No Association Between HbA1c and Wound Outcomes of diabetic foot ulcers
According to a new study published in the journal Diabetes Care, there does not appear to be a clinically meaningful association between baseline or prospective hemoglobin A1c (A1C) and wound healing in patients with diabetic foot ulcers (DFUs).
The study was conducted by Betiel K. Fesseha, researcher at Johns Hopkins University in Baltimore, and associates, for evaluating the association between A1C and wound outcomes in patients with DFUs.
Wound healing is an innate mechanism of action that works reliably most of the time. But in certain disorders or diseases, this process is disrupted. And, one such disease is diabetes mellitus, in which the normal steps of wound healing requiring repair of the skin's extracellular matrix (ECM), is impeded. Diabetic foot ulcer develops as a result of neuropathic (nerve) and vascular (blood vessel) complications of diabetes mellitus.
Hemoglobin A1c is a form of hemoglobin that is bound to glucose. Blood test for HbA1c level is routinely performed in patients of diabetic mellitus for management of their blood glucose levels in the body.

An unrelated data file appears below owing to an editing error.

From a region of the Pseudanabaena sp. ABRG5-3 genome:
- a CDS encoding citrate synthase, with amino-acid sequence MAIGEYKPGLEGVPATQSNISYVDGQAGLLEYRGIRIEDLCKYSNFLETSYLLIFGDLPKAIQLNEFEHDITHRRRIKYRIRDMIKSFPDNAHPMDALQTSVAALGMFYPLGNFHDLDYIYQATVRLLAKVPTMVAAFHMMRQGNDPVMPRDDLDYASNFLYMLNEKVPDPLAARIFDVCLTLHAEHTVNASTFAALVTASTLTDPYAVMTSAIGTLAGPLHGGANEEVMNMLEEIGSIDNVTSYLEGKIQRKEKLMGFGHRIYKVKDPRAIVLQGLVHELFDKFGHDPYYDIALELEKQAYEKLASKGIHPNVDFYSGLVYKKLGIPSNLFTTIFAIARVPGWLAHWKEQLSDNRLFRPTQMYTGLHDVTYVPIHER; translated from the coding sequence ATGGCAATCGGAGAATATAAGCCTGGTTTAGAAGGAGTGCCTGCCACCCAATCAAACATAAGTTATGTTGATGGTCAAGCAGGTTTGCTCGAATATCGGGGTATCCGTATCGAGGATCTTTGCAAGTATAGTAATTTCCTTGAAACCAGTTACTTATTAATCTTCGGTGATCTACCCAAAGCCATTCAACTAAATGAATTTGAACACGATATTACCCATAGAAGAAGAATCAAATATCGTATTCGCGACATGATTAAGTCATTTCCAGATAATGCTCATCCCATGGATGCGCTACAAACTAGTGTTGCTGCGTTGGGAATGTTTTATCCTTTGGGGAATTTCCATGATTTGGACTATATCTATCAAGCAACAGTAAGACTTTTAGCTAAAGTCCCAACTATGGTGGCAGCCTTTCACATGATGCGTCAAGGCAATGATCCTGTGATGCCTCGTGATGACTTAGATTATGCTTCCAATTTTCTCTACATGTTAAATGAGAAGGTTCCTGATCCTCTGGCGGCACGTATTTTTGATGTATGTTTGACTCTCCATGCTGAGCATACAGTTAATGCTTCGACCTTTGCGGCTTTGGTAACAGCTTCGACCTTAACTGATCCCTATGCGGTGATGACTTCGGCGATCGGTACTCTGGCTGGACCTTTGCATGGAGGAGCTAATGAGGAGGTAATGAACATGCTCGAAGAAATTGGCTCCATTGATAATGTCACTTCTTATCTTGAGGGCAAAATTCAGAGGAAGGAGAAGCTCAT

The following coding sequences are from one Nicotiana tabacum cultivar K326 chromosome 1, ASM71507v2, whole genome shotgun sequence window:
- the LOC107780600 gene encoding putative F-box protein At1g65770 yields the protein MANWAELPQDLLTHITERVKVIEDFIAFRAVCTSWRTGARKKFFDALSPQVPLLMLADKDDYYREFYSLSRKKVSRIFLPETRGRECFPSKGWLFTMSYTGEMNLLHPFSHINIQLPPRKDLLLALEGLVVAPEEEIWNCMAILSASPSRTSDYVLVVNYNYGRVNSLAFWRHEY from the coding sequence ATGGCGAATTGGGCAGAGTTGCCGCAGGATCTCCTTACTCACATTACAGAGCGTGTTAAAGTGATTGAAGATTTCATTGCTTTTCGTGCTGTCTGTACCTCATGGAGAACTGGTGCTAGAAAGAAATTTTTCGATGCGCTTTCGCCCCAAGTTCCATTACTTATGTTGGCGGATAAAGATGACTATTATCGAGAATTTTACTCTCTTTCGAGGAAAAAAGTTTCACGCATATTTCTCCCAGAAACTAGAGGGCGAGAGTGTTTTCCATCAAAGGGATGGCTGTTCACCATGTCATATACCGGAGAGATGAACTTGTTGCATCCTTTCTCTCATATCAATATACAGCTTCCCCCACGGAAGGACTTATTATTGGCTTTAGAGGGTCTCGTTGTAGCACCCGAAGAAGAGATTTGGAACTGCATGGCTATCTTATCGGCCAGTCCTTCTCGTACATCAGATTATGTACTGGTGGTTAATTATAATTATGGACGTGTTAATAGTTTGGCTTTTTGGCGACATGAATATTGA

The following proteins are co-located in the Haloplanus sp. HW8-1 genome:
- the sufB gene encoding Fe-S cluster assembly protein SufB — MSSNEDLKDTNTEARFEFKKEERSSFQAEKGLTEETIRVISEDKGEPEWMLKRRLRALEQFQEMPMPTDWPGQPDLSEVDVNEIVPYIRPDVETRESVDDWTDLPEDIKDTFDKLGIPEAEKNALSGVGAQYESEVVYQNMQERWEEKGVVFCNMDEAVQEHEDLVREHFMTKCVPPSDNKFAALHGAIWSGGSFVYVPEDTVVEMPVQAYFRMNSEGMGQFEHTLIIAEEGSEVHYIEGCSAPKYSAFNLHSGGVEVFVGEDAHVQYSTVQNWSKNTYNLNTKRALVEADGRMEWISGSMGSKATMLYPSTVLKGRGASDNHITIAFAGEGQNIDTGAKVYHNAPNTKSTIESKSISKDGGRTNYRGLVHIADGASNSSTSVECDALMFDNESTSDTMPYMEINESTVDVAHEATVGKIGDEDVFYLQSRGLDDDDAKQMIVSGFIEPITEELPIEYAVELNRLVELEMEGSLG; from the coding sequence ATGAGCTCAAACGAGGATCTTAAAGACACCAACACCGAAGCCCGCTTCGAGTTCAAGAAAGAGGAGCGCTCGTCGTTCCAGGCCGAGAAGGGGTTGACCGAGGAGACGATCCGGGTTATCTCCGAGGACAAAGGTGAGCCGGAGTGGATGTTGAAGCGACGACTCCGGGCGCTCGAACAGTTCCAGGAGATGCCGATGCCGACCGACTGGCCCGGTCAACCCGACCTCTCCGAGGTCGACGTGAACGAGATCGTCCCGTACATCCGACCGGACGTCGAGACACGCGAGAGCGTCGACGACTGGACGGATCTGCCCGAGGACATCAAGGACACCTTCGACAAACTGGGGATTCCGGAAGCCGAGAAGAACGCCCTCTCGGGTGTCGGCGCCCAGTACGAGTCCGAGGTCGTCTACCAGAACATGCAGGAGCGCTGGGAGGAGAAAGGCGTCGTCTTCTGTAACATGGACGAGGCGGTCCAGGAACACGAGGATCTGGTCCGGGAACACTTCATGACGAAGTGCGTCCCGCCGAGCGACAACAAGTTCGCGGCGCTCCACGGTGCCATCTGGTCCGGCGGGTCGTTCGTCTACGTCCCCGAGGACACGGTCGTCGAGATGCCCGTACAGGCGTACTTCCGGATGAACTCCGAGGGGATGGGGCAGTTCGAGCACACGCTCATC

The research was carried out by conducting a retrospective analysis of an ongoing prospective, clinic-based study of patients with DFUs treated at an academic institution during a 4.7-year period. The analysis consisted of data from 270 participants and 584 wounds. Cox proportional hazards regression was used for the assessment of the incidence of wound healing at any follow-up time in relation to categories of baseline A1C and the incidence of long-term (≥90 days) wound healing in relation to tertiles of nadir A1C change and mean A1C change from baseline, adjusted for potential confounders.
Based on the study, the researchers found out that baseline A1C was not associated with wound healing in univariate or in fully adjusted models. In the participants with baseline A1C <7.5 percent (hazard ratio [HR], 2.07; 95 percent CI, 1.08 to 4.00), no association with wound healing was seen with the mean A1C change from baseline. A nadir A1C change of 0.09 to 2.4 (tertile 3) was positively associated with long-term wound healing versus those with a nadir A1C change from baseline of −0.29 to 0.0 (tertile 2) in this group. For participants with baseline A1C ≥7.5 percent, neither nadir A1C change nor mean A1C change were associated with long-term wound healing.
The authors concluded that there is no meaningful clinical association between prospective hemoglobin A1c (A1C) and diabetic foot ulcers (DFUs). However, paradoxical finding of accelerated wound healing and increase in A1C in participants with better baseline glycemic control requires confirmation in further studies.
For further information click on the link: https://doi.org/10.2337/dc17-1683